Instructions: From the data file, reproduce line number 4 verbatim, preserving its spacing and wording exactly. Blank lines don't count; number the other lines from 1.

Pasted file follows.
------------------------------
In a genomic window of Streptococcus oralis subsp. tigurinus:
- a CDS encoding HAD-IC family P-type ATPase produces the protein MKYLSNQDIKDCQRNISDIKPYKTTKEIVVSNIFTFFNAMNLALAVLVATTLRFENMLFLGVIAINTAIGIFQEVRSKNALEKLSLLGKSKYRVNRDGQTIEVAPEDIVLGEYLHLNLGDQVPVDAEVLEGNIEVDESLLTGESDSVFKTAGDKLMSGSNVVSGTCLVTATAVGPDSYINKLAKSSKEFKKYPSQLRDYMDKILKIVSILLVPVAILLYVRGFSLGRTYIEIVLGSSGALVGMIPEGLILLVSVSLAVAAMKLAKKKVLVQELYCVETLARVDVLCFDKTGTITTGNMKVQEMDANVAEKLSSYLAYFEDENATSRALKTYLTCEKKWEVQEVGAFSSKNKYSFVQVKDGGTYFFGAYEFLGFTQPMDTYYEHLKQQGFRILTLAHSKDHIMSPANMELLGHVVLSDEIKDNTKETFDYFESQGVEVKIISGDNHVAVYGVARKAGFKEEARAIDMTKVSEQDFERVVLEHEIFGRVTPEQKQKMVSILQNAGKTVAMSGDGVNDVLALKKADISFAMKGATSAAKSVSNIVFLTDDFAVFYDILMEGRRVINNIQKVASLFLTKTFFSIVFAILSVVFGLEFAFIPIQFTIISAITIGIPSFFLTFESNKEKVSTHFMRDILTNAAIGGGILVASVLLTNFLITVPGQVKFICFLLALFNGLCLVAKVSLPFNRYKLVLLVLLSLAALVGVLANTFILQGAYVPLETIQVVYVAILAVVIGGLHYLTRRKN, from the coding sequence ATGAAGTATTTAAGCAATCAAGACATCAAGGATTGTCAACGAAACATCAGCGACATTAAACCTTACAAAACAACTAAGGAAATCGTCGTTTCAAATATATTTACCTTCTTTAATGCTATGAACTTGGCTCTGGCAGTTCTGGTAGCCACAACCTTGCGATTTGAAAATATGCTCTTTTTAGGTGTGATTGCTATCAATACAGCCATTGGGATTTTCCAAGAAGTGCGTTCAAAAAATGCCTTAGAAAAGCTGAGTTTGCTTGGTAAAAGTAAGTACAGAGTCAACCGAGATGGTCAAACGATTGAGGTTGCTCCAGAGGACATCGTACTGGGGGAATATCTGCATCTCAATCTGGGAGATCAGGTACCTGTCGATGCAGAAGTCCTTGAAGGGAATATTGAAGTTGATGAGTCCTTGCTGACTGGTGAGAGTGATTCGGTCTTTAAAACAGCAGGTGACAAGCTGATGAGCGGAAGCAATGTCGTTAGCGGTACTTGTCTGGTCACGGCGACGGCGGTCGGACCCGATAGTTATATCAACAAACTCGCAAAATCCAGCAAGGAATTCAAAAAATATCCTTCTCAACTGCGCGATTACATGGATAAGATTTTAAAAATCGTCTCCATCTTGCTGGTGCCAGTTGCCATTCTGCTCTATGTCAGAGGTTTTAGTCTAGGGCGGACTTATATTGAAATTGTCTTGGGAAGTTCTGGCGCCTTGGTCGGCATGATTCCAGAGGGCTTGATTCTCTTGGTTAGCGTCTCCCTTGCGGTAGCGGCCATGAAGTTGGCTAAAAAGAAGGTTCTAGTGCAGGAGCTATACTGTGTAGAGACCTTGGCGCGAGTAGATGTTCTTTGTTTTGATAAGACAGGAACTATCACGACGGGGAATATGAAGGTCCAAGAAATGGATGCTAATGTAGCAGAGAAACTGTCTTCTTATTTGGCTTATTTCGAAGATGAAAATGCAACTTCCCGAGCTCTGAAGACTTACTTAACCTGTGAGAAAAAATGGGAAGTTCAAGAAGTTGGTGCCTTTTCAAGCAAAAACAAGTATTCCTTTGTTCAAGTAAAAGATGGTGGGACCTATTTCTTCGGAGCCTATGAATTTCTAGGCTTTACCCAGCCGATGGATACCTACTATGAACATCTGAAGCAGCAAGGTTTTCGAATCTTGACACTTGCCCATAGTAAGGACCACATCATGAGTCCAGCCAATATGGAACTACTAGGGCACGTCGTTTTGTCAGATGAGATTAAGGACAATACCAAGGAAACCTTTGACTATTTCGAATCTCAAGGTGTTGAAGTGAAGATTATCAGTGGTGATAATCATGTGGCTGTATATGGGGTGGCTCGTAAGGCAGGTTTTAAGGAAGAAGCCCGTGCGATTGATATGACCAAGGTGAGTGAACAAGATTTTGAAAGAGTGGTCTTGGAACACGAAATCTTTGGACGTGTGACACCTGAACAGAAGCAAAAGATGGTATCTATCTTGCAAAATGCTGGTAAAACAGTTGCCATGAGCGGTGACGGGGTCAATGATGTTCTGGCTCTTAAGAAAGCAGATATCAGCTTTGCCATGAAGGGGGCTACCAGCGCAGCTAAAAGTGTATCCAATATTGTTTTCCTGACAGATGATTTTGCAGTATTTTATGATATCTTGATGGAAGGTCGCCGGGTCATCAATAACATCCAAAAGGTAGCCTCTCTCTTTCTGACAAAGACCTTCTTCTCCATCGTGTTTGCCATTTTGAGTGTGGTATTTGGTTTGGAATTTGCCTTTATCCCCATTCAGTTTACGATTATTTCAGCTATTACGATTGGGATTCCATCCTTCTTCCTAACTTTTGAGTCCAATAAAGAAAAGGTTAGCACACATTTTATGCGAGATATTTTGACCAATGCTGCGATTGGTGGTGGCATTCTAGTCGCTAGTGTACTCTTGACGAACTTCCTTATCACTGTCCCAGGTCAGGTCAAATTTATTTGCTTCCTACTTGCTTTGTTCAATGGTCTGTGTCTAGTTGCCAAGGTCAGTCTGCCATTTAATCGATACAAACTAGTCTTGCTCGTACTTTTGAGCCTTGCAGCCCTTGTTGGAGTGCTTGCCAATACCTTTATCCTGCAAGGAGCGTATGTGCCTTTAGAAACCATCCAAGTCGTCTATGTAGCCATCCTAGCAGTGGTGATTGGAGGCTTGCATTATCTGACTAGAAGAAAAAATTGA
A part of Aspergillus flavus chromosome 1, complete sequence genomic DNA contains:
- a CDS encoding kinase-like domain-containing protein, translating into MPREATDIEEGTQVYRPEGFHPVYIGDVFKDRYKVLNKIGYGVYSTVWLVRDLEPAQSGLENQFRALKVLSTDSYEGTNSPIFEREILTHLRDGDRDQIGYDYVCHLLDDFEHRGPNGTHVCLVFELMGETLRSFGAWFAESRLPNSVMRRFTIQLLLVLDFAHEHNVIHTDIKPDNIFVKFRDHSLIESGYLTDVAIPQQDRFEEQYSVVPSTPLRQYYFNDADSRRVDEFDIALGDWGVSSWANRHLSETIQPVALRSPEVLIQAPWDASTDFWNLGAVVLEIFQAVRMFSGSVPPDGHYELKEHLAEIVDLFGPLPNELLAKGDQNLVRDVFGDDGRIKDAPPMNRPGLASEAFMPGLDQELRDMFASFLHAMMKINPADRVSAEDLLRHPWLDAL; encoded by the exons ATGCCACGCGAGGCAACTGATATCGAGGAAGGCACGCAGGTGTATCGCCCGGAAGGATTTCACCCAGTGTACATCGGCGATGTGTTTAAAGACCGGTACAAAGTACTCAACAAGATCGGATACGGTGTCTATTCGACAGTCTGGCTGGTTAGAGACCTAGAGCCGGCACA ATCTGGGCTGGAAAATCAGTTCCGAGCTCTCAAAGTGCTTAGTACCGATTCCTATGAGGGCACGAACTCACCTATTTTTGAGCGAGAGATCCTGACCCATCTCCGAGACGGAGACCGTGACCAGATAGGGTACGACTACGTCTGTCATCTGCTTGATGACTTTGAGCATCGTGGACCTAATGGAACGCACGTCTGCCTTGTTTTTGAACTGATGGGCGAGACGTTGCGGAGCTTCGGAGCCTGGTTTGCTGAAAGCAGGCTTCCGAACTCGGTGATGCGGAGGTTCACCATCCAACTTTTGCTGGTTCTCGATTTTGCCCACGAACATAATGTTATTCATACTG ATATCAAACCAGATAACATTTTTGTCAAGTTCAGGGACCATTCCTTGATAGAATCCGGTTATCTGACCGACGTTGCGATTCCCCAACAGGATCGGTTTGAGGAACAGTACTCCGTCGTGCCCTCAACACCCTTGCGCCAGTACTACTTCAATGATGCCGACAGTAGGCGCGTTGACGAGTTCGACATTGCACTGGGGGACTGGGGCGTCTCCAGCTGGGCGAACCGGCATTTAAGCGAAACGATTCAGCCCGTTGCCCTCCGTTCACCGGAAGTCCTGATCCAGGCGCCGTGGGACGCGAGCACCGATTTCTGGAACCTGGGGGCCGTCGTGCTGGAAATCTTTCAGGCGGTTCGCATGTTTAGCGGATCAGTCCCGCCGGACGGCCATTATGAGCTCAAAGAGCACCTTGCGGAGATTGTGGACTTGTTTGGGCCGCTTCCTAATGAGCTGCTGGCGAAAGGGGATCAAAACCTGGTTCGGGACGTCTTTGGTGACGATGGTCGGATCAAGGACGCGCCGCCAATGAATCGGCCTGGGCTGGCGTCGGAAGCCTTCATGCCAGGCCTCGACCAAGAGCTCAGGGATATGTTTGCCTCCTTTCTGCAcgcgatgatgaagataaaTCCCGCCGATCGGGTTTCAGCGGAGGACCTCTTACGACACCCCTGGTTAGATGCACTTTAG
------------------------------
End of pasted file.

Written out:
- a CDS encoding kinase-like domain-containing protein, translating into MPREATDIEEGTQVYRPEGFHPVYIGDVFKDRYKVLNKIGYGVYSTVWLVRDLEPAQSGLENQFRALKVLSTDSYEGTNSPIFEREILTHLRDGDRDQIGYDYVCHLLDDFEHRGPNGTHVCLVFELMGETLRSFGAWFAESRLPNSVMRRFTIQLLLVLDFAHEHNVIHTDIKPDNIFVKFRDHSLIESGYLTDVAIPQQDRFEEQYSVVPSTPLRQYYFNDADSRRVDEFDIALGDWGVSSWANRHLSETIQPVALRSPEVLIQAPWDASTDFWNLGAVVLEIFQAVRMFSGSVPPDGHYELKEHLAEIVDLFGPLPNELLAKGDQNLVRDVFGDDGRIKDAPPMNRPGLASEAFMPGLDQELRDMFASFLHAMMKINPADRVSAEDLLRHPWLDAL; encoded by the exons ATGCCACGCGAGGCAACTGATATCGAGGAAGGCACGCAGGTGTATCGCCCGGAAGGATTTCACCCAGTGTACATCGGCGATGTGTTTAAAGACCGGTACAAAGTACTCAACAAGATCGGATACGGTGTCTATTCGACAGTCTGGCTGGTTAGAGACCTAGAGCCGGCACA ATCTGGGCTGGAAAATCAGTTCCGAGCTCTCAAAGTGCTTAGTACCGATTCCTATGAGGGCACGAACTCACCTATTTTTGAGCGAGAGATCCTGACCCATCTCCGAGACGGAGACCGTGACCAGATAGGGTACGACTACGTCTGTCATCTGCTTGATGACTTTGAGCATCGTGGACCTAATGGAACGCACGTCTGCCTTGTTTTTGAACTGATGGGCGAGACGTTGCGGAGCTTCGGAGCCTGGTTTGCTGAAAGCAGGCTTCCGAACTCGGTGATGCGGAGGTTCACCATCCAACTTTTGCTGGTTCTCGATTTTGCCCACGAACATAATGTTATTCATACTG ATATCAAACCAGATAACATTTTTGTCAAGTTCAGGGACCATTCCTTGATAGAATCCGGTTATCTGACCGACGTTGCGATTCCCCAACAGGATCGGTTTGAGGAACAGTACTCCGTCGTGCCCTCAACACCCTTGCGCCAGTACTACTTCAATGATGCCGACAGTAGGCGCGTTGACGAGTTCGACATTGCACTGGGGGACTGGGGCGTCTCCAGCTGGGCGAACCGGCATTTAAGCGAAACGATTCAGCCCGTTGCCCTCCGTTCACCGGAAGTCCTGATCCAGGCGCCGTGGGACGCGAGCACCGATTTCTGGAACCTGGGGGCCGTCGTGCTGGAAATCTTTCAGGCGGTTCGCATGTTTAGCGGATCAGTCCCGCCGGACGGCCATTATGAGCTCAAAGAGCACCTTGCGGAGATTGTGGACTTGTTTGGGCCGCTTCCTAATGAGCTGCTGGCGAAAGGGGATCAAAACCTGGTTCGGGACGTCTTTGGTGACGATGGTCGGATCAAGGACGCGCCGCCAATGAATCGGCCTGGGCTGGCGTCGGAAGCCTTCATGCCAGGCCTCGACCAAGAGCTCAGGGATATGTTTGCCTCCTTTCTGCAcgcgatgatgaagataaaTCCCGCCGATCGGGTTTCAGCGGAGGACCTCTTACGACACCCCTGGTTAGATGCACTTTAG